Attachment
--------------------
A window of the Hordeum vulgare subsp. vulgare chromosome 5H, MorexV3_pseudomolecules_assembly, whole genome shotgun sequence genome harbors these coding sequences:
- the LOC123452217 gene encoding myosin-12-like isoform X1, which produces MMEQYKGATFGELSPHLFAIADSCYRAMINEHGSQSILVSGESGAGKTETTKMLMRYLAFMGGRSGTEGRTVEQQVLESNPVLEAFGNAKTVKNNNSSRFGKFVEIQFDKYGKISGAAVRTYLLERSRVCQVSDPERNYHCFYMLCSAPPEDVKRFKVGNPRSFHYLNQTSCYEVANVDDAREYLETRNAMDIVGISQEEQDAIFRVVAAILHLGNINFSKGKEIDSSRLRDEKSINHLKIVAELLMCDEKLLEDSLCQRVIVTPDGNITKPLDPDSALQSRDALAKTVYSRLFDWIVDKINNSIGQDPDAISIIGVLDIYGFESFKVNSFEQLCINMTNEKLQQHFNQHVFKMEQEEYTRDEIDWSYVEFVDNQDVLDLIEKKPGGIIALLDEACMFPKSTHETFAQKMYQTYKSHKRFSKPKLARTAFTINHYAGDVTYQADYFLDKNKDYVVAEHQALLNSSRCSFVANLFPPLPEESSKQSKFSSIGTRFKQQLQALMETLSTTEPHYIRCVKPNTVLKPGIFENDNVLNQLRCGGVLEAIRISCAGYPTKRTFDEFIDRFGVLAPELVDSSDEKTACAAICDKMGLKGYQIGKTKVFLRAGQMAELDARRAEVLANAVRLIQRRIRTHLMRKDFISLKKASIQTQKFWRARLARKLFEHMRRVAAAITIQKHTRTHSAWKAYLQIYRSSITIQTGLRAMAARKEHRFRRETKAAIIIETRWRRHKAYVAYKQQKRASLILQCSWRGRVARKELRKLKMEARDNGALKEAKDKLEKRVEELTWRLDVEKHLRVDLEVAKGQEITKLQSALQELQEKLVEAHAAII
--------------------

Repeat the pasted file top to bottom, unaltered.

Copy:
A window of the Hordeum vulgare subsp. vulgare chromosome 5H, MorexV3_pseudomolecules_assembly, whole genome shotgun sequence genome harbors these coding sequences:
- the LOC123452217 gene encoding myosin-12-like isoform X1, which produces MMEQYKGATFGELSPHLFAIADSCYRAMINEHGSQSILVSGESGAGKTETTKMLMRYLAFMGGRSGTEGRTVEQQVLESNPVLEAFGNAKTVKNNNSSRFGKFVEIQFDKYGKISGAAVRTYLLERSRVCQVSDPERNYHCFYMLCSAPPEDVKRFKVGNPRSFHYLNQTSCYEVANVDDAREYLETRNAMDIVGISQEEQDAIFRVVAAILHLGNINFSKGKEIDSSRLRDEKSINHLKIVAELLMCDEKLLEDSLCQRVIVTPDGNITKPLDPDSALQSRDALAKTVYSRLFDWIVDKINNSIGQDPDAISIIGVLDIYGFESFKVNSFEQLCINMTNEKLQQHFNQHVFKMEQEEYTRDEIDWSYVEFVDNQDVLDLIEKKPGGIIALLDEACMFPKSTHETFAQKMYQTYKSHKRFSKPKLARTAFTINHYAGDVTYQADYFLDKNKDYVVAEHQALLNSSRCSFVANLFPPLPEESSKQSKFSSIGTRFKQQLQALMETLSTTEPHYIRCVKPNTVLKPGIFENDNVLNQLRCGGVLEAIRISCAGYPTKRTFDEFIDRFGVLAPELVDSSDEKTACAAICDKMGLKGYQIGKTKVFLRAGQMAELDARRAEVLANAVRLIQRRIRTHLMRKDFISLKKASIQTQKFWRARLARKLFEHMRRVAAAITIQKHTRTHSAWKAYLQIYRSSITIQTGLRAMAARKEHRFRRETKAAIIIETRWRRHKAYVAYKQQKRASLILQCSWRGRVARKELRKLKMEARDNGALKEAKDKLEKRVEELTWRLDVEKHLRVDLEVAKGQEITKLQSALQELQEKLVEAHAAII